According to a report from Reuters, Intel is going to leverage TSMC’s 7nm+ node for its Xe-HPG (High-Performance Gaming) GPUs, slated to arrive later this year. Otherwise known as the “DG2”, the successor to the Xe-LP based Xe Iris Max “DG1”, Intel’s first wave of offerings in the mainstream gaming market are expected to compete across a wide spectrum, with as many as 4,096 shaders and 32MB of L3 cache:
The graphics cards based on the DG2 die will reportedly compete in the $400 to $600 range, primarily offering performance in-line with the GeForce RTX 3060, 3060 Ti, 3070, and perhaps even the now uncertain 3070 Ti. The top-end offerings such as the RTX 3080 and the Radeon RX 6800 XT shouldn’t get a rival from Team Blue anytime soon.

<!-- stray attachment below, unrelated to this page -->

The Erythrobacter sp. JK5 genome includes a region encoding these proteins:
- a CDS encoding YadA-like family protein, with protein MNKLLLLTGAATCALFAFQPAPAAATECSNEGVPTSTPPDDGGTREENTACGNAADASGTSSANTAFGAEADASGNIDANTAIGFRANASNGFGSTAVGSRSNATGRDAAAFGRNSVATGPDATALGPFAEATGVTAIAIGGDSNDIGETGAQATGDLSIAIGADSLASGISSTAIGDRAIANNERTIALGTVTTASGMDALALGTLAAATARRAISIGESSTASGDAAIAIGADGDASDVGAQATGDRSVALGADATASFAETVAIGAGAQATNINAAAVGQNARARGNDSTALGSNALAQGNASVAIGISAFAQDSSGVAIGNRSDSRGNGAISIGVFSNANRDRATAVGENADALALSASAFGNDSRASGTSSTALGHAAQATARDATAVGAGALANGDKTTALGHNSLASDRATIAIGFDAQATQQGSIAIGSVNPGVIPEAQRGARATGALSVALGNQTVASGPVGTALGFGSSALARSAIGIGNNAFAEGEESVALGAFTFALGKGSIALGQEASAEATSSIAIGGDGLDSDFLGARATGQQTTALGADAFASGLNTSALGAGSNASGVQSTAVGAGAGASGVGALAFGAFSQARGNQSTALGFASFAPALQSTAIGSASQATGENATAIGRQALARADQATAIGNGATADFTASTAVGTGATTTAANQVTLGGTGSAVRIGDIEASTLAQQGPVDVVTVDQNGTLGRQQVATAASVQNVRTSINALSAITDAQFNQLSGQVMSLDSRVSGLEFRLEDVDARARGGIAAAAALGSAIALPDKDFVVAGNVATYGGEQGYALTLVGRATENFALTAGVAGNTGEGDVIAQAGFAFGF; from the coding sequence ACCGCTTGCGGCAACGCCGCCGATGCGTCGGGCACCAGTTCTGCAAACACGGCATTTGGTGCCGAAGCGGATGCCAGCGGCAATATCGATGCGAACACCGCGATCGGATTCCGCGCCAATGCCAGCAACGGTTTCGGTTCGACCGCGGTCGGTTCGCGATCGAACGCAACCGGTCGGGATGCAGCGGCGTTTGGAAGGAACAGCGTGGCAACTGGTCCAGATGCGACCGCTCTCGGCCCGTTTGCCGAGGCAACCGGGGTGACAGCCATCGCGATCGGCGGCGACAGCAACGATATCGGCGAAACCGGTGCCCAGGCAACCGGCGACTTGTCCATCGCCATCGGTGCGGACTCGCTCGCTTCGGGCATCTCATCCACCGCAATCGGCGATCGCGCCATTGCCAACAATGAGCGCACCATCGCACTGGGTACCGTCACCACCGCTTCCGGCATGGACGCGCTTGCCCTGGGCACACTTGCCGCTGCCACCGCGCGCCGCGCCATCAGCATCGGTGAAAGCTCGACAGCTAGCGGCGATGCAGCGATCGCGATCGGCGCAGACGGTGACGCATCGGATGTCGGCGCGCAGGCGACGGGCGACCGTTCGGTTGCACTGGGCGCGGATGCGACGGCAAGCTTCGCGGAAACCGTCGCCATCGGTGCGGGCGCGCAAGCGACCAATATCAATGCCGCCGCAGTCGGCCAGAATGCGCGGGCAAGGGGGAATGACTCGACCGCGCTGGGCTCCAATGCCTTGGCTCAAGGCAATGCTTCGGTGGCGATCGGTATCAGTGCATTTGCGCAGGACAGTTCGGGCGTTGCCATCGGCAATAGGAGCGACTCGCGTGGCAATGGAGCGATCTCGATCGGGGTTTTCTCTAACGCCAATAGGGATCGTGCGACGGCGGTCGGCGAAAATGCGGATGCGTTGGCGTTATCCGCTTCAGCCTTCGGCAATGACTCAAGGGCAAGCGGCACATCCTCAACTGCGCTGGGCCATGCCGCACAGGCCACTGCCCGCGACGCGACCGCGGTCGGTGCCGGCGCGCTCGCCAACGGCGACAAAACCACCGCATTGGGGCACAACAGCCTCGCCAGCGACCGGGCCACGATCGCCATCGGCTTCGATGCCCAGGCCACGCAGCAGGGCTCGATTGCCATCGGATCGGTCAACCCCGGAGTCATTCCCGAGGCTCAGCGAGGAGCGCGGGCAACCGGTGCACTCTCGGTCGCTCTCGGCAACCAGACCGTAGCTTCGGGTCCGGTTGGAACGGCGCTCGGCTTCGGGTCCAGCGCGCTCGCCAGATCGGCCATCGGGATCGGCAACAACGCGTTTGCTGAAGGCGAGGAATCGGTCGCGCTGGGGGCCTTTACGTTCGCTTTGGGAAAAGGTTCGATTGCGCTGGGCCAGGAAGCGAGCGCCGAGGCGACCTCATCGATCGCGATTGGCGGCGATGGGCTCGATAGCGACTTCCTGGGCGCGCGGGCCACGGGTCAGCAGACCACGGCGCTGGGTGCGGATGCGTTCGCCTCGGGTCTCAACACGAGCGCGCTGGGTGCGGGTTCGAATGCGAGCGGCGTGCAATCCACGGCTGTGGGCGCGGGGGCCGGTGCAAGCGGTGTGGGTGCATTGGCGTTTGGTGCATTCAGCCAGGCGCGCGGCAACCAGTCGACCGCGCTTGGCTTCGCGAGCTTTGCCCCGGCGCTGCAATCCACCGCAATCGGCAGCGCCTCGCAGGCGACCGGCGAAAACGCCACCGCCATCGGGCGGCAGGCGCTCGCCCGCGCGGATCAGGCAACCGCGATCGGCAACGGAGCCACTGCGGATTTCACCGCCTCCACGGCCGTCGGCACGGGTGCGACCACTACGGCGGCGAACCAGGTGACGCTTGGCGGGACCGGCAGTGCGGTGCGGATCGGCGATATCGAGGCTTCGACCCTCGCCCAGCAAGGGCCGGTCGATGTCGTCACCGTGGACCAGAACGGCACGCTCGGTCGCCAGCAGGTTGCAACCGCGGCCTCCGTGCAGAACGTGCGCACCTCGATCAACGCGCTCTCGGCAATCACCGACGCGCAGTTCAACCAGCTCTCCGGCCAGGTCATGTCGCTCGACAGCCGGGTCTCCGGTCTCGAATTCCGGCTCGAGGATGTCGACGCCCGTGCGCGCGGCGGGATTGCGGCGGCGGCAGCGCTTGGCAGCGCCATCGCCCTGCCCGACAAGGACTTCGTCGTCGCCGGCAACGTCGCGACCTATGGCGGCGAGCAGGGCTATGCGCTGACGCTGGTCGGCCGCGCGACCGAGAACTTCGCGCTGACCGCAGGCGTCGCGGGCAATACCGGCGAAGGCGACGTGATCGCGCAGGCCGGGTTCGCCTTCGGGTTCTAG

DG2 will be fabricated either on the N7P or the N7+ node, both of which are more power-efficient and faster than the vanilla 7nm process used to manufacture AMD’s Navi and Navi 2x GPUs. They’re also a step ahead of Samsung’s 8nm LPP node (which is essentially a 10nm process) on which NVIDIA’s RTX 30 series “Ampere” graphics cards are fabbed.
- Intel may use a Large L3 Cache in its Xe DG2 GPUs, Similar to AMD’s Infinity Cache
- Intel Xe-HPG Gaming GPUs Powered On, Xe-HP Sampling and Ponte Vecchio (HPC) in Manufacturing Stage